21st Century Racism: How Racism Shows Up Today: This module will explore the subtle and not-so-subtle ways that systemic racism affects everyday life in America. We will discuss issues that range from health disparities to the criminal justice system and the many ways in which racial inequity affects us all.
Privilege and Power: This module will discuss the current structures in our society that grant privilege and power to certain groups of people and marginalize others. We will discuss how to recognize these structures and how to begin encouraging a more equitable distribution of power in our spheres of influence.
READI 2 Session Examples: Available by Request
READI 2 sessions explore advanced concepts around educational and racial equity and encourages dialogue on some of the more challenging topics.
Engaging in Active Antiracism: This module features an in-depth discussion of many of the major concepts of Ibram X. Kendi’s How to Be an Anti-Racist. Though it is not a prerequisite to have read the book previous to attending the module, for participants who have already read the book, there will be ample opportunity to begin and/or continue robust conversation on some of the more challenging topics. We also explore how to use the concepts in our own personal anti-racist journeys.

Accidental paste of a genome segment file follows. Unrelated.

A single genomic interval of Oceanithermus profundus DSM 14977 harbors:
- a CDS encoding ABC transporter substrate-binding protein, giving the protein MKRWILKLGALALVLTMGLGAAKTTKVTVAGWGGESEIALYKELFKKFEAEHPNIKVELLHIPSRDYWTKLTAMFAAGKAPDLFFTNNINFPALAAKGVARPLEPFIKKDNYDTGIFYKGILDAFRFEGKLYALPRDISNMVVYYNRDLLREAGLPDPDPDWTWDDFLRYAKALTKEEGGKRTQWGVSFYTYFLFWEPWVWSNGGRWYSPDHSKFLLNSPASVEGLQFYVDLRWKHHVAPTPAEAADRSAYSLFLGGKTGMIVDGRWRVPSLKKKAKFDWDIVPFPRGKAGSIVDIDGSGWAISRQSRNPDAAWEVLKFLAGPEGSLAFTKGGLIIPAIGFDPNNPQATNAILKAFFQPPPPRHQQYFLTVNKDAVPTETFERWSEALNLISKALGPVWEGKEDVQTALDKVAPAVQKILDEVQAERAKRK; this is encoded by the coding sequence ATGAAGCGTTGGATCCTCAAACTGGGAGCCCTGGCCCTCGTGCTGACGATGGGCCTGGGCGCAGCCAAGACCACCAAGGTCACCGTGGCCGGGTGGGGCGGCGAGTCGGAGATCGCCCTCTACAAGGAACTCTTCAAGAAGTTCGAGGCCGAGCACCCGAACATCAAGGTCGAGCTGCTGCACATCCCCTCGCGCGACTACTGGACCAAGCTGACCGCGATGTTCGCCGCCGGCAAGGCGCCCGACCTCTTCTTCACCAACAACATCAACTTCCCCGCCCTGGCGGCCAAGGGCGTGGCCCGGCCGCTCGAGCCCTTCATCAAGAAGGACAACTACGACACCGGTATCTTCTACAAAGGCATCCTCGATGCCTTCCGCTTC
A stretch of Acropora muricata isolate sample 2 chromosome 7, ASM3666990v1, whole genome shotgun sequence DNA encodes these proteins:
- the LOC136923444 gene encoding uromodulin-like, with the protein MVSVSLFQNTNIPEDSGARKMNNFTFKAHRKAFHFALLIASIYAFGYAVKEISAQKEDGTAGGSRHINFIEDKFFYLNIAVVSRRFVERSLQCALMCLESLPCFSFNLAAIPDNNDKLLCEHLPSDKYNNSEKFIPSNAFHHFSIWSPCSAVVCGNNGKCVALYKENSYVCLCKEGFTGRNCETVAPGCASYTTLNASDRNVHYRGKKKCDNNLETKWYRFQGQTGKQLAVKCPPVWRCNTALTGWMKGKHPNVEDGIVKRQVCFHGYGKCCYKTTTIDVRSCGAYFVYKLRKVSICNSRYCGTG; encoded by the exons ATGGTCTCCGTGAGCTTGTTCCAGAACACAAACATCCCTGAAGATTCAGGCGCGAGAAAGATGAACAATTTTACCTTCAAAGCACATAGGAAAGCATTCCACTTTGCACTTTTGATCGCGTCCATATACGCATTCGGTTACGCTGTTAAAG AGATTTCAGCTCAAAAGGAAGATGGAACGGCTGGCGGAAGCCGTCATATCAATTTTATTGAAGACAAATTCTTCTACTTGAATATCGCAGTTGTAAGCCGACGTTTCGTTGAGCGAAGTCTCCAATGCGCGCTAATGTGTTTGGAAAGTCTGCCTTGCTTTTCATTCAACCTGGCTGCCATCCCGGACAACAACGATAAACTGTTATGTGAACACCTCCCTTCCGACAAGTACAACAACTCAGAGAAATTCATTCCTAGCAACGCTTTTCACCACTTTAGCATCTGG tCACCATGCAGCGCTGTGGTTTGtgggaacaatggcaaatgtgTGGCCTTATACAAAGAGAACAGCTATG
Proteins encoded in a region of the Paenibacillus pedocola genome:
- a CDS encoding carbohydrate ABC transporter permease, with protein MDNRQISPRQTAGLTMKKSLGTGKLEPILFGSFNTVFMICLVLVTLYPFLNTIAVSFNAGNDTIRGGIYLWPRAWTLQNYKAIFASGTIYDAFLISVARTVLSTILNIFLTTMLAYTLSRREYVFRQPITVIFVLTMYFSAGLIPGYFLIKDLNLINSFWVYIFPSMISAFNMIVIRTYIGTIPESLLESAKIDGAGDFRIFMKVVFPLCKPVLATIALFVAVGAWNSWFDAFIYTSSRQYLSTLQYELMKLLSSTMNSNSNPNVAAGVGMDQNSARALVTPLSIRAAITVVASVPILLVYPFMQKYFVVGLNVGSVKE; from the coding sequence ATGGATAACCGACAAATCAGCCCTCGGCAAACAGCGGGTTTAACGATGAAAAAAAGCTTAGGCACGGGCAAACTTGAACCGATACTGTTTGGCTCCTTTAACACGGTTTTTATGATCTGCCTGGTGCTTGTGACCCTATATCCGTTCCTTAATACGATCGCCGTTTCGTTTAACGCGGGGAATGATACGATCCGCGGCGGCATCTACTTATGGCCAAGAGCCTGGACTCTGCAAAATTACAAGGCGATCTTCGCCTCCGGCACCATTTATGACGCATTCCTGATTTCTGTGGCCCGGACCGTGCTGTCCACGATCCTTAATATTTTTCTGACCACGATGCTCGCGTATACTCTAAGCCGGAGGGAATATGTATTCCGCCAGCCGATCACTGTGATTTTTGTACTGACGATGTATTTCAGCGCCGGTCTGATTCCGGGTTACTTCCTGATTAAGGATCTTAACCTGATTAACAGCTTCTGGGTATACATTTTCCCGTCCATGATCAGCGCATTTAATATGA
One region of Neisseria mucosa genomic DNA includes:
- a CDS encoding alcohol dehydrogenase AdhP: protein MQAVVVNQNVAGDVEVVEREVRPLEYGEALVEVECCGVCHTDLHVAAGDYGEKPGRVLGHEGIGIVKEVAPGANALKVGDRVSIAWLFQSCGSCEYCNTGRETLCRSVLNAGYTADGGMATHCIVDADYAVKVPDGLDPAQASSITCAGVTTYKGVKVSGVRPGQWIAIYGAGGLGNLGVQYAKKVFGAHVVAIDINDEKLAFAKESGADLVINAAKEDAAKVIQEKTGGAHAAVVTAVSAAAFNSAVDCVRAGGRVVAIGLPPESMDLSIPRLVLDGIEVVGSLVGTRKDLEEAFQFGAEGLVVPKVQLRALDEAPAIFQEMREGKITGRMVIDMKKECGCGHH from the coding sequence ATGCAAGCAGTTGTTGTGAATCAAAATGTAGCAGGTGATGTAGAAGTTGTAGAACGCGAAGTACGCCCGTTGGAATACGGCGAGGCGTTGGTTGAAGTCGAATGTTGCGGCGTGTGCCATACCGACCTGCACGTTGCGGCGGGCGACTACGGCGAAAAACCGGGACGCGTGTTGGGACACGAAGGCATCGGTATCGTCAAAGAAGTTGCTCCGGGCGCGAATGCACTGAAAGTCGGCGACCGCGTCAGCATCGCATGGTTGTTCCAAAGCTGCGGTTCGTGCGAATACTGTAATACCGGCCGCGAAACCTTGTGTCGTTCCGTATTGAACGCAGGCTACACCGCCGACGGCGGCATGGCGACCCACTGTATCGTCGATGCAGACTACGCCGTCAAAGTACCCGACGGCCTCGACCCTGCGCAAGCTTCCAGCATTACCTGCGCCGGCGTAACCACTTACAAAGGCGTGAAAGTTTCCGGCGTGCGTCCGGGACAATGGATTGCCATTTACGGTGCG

Policy: How Do We Shape It and How Does It Shape Us?: This module explores the definition of policy and discusses how to recognize inequitable policies in our work-place and community. We also examine ways to shape policy in our everyday lives.
Examining the Historical Roots of American Racism (1700s Through Today): This module examines the ideas, policies, and practices that have been utilized since the very birth of the United States to establish the foundation for the marginalization of People of Color and the privileging of White people. We will begin with the late 1700s and our Founding Fathers and conclude with the G.I. Bill of 1944. Please note: this interactive session is 2-3 hours in duration with a break provided.
White Supremacy: Whose Norms are Normal?: From language patterns to systems of schooling to hiring practices and much more, there is a dominant culture in any society that determines what is normal and “correct.” This module examines various aspects of how White cultural practices and beliefs in the United States impact life for all Americans on a daily basis.
Algebra, the Traffic Light, and Other Amazing Assets: Algebra, the traffic light, popular music, and peanut butter are just a few of the amazing contributions of People of Color to our culture and community. Instead of focusing on the challenges that People of Color face today, this module focuses on examples of their brilliance not commonly realized or acknowledged even though they play a vital role in our daily lives in Western New York and beyond.
The “N” Word, Its Uses, and Other Popular Culture Myths: There are not many words more polarizing than the “N” word. This module focuses on its linguistic history and use in common conversation as well as other racial epithets, myths, and misunderstandings about People of Color propagated by American popular culture and media.